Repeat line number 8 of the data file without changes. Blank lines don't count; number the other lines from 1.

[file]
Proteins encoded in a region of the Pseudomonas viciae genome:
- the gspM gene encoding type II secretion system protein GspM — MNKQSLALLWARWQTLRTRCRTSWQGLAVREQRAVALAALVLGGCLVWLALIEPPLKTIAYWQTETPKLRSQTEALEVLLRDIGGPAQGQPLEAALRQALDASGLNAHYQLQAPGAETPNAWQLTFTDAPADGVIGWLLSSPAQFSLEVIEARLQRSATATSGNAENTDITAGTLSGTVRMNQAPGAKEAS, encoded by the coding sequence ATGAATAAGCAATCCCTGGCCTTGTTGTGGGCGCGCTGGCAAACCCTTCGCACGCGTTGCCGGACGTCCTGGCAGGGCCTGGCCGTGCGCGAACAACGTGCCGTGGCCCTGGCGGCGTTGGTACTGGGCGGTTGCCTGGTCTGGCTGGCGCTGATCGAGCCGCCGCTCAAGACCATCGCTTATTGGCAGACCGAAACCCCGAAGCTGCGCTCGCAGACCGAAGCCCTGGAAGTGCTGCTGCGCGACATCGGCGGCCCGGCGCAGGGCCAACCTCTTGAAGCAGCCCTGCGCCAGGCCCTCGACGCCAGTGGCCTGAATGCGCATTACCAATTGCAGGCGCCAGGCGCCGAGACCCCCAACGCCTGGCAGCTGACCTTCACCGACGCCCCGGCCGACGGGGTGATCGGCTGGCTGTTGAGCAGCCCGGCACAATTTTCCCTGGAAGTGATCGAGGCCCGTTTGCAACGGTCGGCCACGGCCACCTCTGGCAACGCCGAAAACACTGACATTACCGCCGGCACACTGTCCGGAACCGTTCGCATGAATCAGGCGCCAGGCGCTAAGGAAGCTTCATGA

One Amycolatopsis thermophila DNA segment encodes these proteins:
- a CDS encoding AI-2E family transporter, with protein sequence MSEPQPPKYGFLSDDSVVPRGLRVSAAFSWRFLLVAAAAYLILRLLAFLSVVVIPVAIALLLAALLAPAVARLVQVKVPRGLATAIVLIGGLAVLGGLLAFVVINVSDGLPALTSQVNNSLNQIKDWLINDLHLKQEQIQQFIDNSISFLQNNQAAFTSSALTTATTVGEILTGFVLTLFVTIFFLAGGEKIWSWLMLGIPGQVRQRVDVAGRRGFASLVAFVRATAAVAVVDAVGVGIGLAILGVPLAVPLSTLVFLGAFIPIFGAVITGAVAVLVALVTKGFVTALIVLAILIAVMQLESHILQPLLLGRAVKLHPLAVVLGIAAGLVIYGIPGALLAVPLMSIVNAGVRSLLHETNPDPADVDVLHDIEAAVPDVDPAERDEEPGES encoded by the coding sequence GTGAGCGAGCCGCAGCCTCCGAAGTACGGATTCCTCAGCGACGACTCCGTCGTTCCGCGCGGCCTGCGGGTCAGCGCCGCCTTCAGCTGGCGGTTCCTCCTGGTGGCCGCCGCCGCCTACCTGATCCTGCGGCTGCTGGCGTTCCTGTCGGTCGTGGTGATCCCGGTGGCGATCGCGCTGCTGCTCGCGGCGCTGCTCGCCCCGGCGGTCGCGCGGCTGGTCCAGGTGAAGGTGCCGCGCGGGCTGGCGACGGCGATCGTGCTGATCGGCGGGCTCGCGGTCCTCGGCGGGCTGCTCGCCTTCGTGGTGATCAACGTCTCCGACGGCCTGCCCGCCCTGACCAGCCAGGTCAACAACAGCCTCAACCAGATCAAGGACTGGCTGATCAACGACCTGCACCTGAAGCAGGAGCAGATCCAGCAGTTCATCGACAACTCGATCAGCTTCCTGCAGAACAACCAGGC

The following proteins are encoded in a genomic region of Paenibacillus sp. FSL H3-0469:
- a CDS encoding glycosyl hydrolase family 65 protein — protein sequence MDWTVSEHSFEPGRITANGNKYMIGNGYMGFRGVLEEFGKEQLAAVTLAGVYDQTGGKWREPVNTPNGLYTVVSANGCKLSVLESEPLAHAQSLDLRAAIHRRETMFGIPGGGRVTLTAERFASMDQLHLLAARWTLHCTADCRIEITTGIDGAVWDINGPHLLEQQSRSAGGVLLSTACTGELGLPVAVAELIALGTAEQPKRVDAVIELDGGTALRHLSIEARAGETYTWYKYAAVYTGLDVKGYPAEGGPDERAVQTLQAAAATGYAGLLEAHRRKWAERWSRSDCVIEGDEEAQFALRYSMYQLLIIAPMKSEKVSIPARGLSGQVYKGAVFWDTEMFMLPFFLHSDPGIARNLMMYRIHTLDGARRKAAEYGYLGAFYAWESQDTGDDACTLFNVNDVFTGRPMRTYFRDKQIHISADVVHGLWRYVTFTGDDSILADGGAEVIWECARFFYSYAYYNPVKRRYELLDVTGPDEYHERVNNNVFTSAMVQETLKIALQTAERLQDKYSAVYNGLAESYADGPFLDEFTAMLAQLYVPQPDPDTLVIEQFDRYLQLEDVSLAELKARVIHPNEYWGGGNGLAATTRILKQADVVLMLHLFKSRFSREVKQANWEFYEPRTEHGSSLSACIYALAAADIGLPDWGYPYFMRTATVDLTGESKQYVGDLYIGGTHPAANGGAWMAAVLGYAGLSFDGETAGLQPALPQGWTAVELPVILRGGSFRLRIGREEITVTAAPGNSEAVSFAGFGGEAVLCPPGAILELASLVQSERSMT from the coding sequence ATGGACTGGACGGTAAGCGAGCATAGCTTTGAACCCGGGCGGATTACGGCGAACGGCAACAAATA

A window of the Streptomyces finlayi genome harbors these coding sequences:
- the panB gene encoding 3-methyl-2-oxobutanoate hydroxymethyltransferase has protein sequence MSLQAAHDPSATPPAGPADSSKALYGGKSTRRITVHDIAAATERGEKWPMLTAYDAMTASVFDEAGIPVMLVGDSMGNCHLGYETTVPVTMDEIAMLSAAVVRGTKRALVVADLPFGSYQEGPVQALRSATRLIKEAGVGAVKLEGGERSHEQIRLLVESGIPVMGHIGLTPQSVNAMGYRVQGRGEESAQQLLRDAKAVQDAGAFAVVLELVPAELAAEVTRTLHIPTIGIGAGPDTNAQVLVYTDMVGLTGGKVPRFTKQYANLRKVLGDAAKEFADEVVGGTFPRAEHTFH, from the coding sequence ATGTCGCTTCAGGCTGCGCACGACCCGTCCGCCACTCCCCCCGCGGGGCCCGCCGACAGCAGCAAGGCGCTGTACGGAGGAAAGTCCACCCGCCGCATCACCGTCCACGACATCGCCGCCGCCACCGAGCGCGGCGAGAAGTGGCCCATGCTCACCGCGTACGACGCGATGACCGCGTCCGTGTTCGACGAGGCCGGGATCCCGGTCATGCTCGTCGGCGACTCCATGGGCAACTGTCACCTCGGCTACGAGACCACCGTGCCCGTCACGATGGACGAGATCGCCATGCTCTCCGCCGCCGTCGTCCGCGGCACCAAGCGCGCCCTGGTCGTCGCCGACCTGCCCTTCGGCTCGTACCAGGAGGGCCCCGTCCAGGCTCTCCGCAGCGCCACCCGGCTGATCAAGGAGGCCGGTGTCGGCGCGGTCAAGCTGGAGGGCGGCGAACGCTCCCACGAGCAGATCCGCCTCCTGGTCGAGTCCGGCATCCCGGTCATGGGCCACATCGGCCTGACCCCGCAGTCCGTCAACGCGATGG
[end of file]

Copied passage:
- the panB gene encoding 3-methyl-2-oxobutanoate hydroxymethyltransferase has protein sequence MSLQAAHDPSATPPAGPADSSKALYGGKSTRRITVHDIAAATERGEKWPMLTAYDAMTASVFDEAGIPVMLVGDSMGNCHLGYETTVPVTMDEIAMLSAAVVRGTKRALVVADLPFGSYQEGPVQALRSATRLIKEAGVGAVKLEGGERSHEQIRLLVESGIPVMGHIGLTPQSVNAMGYRVQGRGEESAQQLLRDAKAVQDAGAFAVVLELVPAELAAEVTRTLHIPTIGIGAGPDTNAQVLVYTDMVGLTGGKVPRFTKQYANLRKVLGDAAKEFADEVVGGTFPRAEHTFH, from the coding sequence ATGTCGCTTCAGGCTGCGCACGACCCGTCCGCCACTCCCCCCGCGGGGCCCGCCGACAGCAGCAAGGCGCTGTACGGAGGAAAGTCCACCCGCCGCATCACCGTCCACGACATCGCCGCCGCCACCGAGCGCGGCGAGAAGTGGCCCATGCTCACCGCGTACGACGCGATGACCGCGTCCGTGTTCGACGAGGCCGGGATCCCGGTCATGCTCGTCGGCGACTCCATGGGCAACTGTCACCTCGGCTACGAGACCACCGTGCCCGTCACGATGGACGAGATCGCCATGCTCTCCGCCGCCGTCGTCCGCGGCACCAAGCGCGCCCTGGTCGTCGCCGACCTGCCCTTCGGCTCGTACCAGGAGGGCCCCGTCCAGGCTCTCCGCAGCGCCACCCGGCTGATCAAGGAGGCCGGTGTCGGCGCGGTCAAGCTGGAGGGCGGCGAACGCTCCCACGAGCAGATCCGCCTCCTGGTCGAGTCCGGCATCCCGGTCATGGGCCACATCGGCCTGACCCCGCAGTCCGTCAACGCGATGG